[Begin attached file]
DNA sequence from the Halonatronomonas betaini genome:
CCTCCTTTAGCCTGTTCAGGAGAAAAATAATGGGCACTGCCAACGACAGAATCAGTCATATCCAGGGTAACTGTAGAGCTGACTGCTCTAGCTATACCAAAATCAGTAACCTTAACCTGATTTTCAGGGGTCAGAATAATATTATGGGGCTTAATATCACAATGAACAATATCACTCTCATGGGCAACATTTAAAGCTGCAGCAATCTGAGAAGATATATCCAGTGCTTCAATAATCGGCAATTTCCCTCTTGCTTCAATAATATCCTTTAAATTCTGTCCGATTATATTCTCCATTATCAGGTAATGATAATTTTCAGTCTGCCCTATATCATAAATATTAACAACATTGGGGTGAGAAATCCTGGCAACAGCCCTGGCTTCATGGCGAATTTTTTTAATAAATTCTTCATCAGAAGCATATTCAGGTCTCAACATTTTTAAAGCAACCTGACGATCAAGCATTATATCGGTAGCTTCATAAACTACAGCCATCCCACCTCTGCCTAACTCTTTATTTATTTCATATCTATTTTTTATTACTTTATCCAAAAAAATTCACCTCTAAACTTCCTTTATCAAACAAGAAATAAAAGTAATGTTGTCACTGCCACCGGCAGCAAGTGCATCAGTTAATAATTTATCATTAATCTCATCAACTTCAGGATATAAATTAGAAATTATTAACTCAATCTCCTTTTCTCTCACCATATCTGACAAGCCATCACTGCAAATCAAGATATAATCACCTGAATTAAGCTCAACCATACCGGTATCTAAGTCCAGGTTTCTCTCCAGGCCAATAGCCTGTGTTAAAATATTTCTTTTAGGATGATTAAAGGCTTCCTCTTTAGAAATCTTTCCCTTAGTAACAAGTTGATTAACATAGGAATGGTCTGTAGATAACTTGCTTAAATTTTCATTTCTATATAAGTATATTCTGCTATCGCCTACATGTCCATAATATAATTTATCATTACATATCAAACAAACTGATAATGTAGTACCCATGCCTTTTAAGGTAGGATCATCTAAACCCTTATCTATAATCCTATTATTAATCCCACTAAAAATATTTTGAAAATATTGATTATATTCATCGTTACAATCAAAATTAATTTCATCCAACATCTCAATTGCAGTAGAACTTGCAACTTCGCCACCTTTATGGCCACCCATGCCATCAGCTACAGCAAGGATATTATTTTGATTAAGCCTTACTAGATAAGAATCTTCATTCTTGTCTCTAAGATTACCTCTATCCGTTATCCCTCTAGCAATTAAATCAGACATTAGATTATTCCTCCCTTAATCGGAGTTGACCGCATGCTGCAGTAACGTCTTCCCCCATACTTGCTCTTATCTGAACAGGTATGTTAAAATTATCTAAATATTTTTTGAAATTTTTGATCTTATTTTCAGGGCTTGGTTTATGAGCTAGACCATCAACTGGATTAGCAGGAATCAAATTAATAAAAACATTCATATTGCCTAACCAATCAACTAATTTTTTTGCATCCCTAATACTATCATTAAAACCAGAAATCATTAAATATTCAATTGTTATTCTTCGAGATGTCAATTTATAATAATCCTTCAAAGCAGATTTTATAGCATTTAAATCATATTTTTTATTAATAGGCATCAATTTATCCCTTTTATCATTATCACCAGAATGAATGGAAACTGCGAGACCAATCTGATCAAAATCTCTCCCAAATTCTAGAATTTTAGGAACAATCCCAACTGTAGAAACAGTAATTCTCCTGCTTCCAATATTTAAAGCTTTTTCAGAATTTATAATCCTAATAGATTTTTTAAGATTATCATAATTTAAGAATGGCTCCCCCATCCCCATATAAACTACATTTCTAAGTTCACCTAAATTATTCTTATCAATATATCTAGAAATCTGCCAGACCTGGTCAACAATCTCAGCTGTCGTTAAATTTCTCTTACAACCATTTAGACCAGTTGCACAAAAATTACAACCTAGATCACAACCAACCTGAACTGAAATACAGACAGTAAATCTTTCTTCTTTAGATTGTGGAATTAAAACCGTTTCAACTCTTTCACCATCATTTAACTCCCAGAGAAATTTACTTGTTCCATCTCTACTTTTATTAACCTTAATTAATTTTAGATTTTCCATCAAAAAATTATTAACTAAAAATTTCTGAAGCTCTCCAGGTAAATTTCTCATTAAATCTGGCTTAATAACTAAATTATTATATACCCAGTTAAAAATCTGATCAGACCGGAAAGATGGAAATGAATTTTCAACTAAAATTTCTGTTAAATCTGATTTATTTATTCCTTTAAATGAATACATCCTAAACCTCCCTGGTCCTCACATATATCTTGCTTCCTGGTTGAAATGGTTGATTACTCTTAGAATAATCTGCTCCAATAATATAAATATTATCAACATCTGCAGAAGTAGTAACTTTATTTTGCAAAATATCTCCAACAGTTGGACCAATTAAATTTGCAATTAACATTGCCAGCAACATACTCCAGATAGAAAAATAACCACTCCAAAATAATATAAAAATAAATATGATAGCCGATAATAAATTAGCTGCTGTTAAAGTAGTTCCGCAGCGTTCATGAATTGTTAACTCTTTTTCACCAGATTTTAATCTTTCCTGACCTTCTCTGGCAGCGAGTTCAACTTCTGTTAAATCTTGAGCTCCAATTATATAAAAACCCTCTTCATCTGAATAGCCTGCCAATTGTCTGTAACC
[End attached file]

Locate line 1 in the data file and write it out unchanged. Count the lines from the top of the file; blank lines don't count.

DNA sequence from the Halonatronomonas betaini genome: